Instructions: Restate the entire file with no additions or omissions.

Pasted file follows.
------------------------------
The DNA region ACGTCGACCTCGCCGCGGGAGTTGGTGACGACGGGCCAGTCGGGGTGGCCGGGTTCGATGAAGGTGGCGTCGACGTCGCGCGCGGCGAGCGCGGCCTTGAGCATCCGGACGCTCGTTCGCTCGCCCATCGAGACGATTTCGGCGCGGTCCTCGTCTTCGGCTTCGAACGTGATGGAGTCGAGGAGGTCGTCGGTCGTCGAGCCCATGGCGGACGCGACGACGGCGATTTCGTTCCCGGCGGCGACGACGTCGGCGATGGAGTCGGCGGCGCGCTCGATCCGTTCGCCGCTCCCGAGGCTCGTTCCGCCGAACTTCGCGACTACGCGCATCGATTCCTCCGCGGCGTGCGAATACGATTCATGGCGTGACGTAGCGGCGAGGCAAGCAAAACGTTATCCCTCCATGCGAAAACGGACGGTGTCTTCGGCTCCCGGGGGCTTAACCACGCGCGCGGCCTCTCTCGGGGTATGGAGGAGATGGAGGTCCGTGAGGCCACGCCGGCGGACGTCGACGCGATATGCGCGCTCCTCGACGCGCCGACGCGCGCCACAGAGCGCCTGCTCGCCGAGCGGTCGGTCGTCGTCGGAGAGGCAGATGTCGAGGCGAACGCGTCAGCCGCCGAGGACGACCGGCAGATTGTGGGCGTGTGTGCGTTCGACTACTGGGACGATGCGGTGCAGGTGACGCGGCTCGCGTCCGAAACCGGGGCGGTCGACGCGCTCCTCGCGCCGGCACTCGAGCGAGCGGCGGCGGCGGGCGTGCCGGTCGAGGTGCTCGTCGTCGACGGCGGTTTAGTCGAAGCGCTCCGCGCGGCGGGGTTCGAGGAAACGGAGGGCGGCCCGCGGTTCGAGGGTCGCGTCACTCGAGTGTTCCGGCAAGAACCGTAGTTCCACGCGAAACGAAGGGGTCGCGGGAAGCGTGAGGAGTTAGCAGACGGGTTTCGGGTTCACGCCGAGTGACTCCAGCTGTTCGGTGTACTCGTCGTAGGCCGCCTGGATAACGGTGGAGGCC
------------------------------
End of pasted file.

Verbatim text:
The DNA region ACGTCGACCTCGCCGCGGGAGTTGGTGACGACGGGCCAGTCGGGGTGGCCGGGTTCGATGAAGGTGGCGTCGACGTCGCGCGCGGCGAGCGCGGCCTTGAGCATCCGGACGCTCGTTCGCTCGCCCATCGAGACGATTTCGGCGCGGTCCTCGTCTTCGGCTTCGAACGTGATGGAGTCGAGGAGGTCGTCGGTCGTCGAGCCCATGGCGGACGCGACGACGGCGATTTCGTTCCCGGCGGCGACGACGTCGGCGATGGAGTCGGCGGCGCGCTCGATCCGTTCGCCGCTCCCGAGGCTCGTTCCGCCGAACTTCGCGACTACGCGCATCGATTCCTCCGCGGCGTGCGAATACGATTCATGGCGTGACGTAGCGGCGAGGCAAGCAAAACGTTATCCCTCCATGCGAAAACGGACGGTGTCTTCGGCTCCCGGGGGCTTAACCACGCGCGCGGCCTCTCTCGGGGTATGGAGGAGATGGAGGTCCGTGAGGCCACGCCGGCGGACGTCGACGCGATATGCGCGCTCCTCGACGCGCCGACGCGCGCCACAGAGCGCCTGCTCGCCGAGCGGTCGGTCGTCGTCGGAGAGGCAGATGTCGAGGCGAACGCGTCAGCCGCCGAGGACGACCGGCAGATTGTGGGCGTGTGTGCGTTCGACTACTGGGACGATGCGGTGCAGGTGACGCGGCTCGCGTCCGAAACCGGGGCGGTCGACGCGCTCCTCGCGCCGGCACTCGAGCGAGCGGCGGCGGCGGGCGTGCCGGTCGAGGTGCTCGTCGTCGACGGCGGTTTAGTCGAAGCGCTCCGCGCGGCGGGGTTCGAGGAAACGGAGGGCGGCCCGCGGTTCGAGGGTCGCGTCACTCGAGTGTTCCGGCAAGAACCGTAGTTCCACGCGAAACGAAGGGGTCGCGGGAAGCGTGAGGAGTTAGCAGACGGGTTTCGGGTTCACGCCGAGTGACTCCAGCTGTTCGGTGTACTCGTCGTAGGCCGCCTGGATAACGGTGGAGGCC